What you have to do in a non-combative, non-intrusive, non-conflicting way, acknowledge, “Some of our customers thought the technology wasn’t there, but that’s because they didn’t know about x,y,z. X,y,z has a synergy that nobody else in our industry has put together.” You need to bring these things up in a way that it’s okay for you to doubt what I’m saying, because other people have to. They were almost as smart as you are, maybe just as smart, yet they had some very reasonable well-founded doubts and here’s what they found out. Part of it’s a little bit of the feel, felt, found kind of thing.
David: Part of it’s simply, logically explaining why what seems to be impossible is not, it’s actually possible.
Mark: Yeah, the twist that I’ve used up, the feel, felt, found is at first I thought I discovered, now I realize.
David: I like that better for a number of reasons including the fact that the last two words and hypnotic trance words.
Mark: We’re starting to reveal some of our insider secrets on how we make stuff work.
David: Yes, well we draw from every field we can.
Mark: Indeed, every field.
David: Yes. You basically deal with it in a way that is as unobtrusive, is effective and as ethical as possible.
Mark: I love it, so good. I don’t know if you know this, but we have a double length podcast going on. This is such extraordinary information and truth bombs, I doubt that we’ve lost our listener, it’s so good.
David: Well the smart ones have stayed with us. If you stayed with us, congratulations, you’re one of the smart ones.
Mark: Indeed, indeed. What’s the next step in the copy review?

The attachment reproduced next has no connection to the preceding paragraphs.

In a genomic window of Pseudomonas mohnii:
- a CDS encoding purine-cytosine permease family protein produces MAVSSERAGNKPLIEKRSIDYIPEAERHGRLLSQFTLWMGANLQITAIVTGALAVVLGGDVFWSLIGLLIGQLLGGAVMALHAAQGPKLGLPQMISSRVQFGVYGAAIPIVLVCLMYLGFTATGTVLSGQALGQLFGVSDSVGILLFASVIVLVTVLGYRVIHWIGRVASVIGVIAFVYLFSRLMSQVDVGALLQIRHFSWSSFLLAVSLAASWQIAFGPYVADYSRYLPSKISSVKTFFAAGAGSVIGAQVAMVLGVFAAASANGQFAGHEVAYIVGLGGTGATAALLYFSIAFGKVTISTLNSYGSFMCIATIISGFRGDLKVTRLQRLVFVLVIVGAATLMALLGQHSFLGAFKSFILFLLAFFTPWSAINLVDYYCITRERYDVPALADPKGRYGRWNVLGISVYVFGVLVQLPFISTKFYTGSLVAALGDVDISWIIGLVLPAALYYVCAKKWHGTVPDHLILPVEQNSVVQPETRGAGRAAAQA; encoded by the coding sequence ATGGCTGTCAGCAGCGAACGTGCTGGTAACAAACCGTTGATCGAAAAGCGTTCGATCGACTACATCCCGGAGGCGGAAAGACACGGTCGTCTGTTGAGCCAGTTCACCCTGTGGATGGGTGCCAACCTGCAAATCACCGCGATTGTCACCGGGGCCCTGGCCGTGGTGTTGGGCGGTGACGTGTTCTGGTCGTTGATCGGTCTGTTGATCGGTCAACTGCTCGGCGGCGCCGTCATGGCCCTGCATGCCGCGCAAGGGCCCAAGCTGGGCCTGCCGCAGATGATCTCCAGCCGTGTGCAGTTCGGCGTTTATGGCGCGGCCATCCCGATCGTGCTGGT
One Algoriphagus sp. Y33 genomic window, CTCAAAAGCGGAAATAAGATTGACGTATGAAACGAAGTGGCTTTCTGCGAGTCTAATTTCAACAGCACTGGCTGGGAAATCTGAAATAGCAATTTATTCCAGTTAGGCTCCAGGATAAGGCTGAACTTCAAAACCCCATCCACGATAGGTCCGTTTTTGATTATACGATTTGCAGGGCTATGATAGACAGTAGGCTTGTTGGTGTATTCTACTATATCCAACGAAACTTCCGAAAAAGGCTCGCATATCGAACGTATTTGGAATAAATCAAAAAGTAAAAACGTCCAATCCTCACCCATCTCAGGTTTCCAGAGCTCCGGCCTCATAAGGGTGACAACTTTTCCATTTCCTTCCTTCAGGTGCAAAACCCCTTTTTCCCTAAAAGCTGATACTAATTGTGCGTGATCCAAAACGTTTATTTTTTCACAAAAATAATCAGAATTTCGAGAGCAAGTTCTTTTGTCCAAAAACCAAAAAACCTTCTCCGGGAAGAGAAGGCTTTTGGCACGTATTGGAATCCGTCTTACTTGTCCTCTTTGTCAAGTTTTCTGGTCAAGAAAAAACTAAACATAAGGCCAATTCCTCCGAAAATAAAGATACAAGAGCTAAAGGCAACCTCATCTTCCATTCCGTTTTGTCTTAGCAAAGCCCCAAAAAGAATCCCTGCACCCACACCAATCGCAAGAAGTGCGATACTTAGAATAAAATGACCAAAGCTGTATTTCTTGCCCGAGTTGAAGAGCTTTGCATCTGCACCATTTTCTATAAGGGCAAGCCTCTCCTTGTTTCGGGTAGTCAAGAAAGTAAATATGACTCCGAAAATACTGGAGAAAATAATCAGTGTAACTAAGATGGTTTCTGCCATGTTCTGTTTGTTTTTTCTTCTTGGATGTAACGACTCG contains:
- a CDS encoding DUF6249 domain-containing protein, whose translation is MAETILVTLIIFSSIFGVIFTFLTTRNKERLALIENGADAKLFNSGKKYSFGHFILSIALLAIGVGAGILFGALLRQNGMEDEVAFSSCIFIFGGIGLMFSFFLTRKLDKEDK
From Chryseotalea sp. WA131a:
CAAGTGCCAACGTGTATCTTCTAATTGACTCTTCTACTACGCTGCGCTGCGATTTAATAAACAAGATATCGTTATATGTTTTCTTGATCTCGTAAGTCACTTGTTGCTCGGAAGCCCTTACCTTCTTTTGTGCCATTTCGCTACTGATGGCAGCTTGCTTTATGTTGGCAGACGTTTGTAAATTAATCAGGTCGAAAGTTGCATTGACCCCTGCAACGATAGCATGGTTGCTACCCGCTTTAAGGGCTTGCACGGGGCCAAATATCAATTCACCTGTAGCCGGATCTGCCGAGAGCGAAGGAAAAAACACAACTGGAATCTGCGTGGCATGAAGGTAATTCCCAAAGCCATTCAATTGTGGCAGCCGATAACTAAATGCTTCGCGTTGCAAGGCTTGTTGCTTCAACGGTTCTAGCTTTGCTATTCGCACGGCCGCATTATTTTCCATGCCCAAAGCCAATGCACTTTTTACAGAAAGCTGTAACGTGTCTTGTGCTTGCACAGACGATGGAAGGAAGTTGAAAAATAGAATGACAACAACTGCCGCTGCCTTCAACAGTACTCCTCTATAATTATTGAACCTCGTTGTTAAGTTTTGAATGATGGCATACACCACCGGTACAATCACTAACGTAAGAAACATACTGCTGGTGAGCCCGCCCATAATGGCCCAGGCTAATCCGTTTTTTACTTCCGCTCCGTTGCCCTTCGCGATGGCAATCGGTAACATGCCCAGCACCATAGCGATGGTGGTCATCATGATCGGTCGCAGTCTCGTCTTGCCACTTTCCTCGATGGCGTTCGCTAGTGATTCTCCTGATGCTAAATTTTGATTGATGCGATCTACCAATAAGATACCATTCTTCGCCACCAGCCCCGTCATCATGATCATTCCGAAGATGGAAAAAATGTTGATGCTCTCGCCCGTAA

David: The next step is what I call the flow factor. There are books about mindset and athletic peak performance that talk about flow state. I can never say the guys name that starts with a C-
Mark: And it goes on for like 17 syllables, yeah.
David: Yeah, but this is a slightly different kind of flow than that. We’re not talking about bringing someone into a low alpha, high delta brain frequency. I’m not talking about that, what I’m talking about is do the words flow? Does the story flow? Are there no jagged edges, or abrupt jumps or leaps. In other words, here are four questions that need to get yes answers, or need to get positive answers to. How well do you develop and refresh curiosity.
Mark: Interesting, ooh, very interesting.
David: You want to keep people curious and sometimes you can do that by leaving an open loop. By asking a question and not answering it right away. How effective are your subheads? If you have long copy and you break it up with little bold face subheads to keep the reader engaged. How smooth are your transitions, then you move from one topic to another, you do it in an artful and graceful way. How well do you keep building anticipation right up to the close? You don’t want to give up your whole story from the start, you want to give away enough so they want to keep reading.
David: You want to keep them hoping, praying, wondering and reading heavily that they’re going to get the answer, the solution, the possibility that they’re looking for when you finally make your offer and ask them to place their order.
Mark: Yeah, the metaphor I use is keep your candy in your pocket.
David: Hey, that’s good. Yeah, so they want to know what’s in there. Yep, that’s good.
Mark: That’s really good, the flow factor. David, that idea is absolutely brilliant. How often do you refresh curiosity? I guarantee you, 80% of sales presentations have never thought of that one concept. They just keep barging forward. No wonder people are talked out of a sale.
David: I think the problem is that sales people with all good intentions want to be entertaining, but they want to be entertaining like they see, I was going to say Jay Leno, but he’s not in the air anymore, Conan O’Brien, no that’s what he does on TV.